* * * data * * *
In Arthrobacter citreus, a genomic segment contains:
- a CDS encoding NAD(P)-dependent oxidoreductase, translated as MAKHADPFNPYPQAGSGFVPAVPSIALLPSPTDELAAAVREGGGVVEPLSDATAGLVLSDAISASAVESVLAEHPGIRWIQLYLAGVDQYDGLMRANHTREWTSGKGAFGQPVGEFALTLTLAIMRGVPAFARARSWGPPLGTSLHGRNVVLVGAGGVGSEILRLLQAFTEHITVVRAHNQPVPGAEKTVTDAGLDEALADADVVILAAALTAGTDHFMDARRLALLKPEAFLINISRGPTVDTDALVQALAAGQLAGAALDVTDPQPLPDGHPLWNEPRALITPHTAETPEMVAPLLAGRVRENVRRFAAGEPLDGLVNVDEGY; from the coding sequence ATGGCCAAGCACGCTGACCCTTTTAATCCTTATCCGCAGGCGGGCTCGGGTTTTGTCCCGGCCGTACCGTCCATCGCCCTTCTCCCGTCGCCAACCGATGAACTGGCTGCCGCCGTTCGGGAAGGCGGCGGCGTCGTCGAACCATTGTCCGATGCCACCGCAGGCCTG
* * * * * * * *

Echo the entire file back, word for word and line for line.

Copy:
In Arthrobacter citreus, a genomic segment contains:
- a CDS encoding NAD(P)-dependent oxidoreductase, translated as MAKHADPFNPYPQAGSGFVPAVPSIALLPSPTDELAAAVREGGGVVEPLSDATAGLVLSDAISASAVESVLAEHPGIRWIQLYLAGVDQYDGLMRANHTREWTSGKGAFGQPVGEFALTLTLAIMRGVPAFARARSWGPPLGTSLHGRNVVLVGAGGVGSEILRLLQAFTEHITVVRAHNQPVPGAEKTVTDAGLDEALADADVVILAAALTAGTDHFMDARRLALLKPEAFLINISRGPTVDTDALVQALAAGQLAGAALDVTDPQPLPDGHPLWNEPRALITPHTAETPEMVAPLLAGRVRENVRRFAAGEPLDGLVNVDEGY; from the coding sequence ATGGCCAAGCACGCTGACCCTTTTAATCCTTATCCGCAGGCGGGCTCGGGTTTTGTCCCGGCCGTACCGTCCATCGCCCTTCTCCCGTCGCCAACCGATGAACTGGCTGCCGCCGTTCGGGAAGGCGGCGGCGTCGTCGAACCATTGTCCGATGCCACCGCAGGCCTG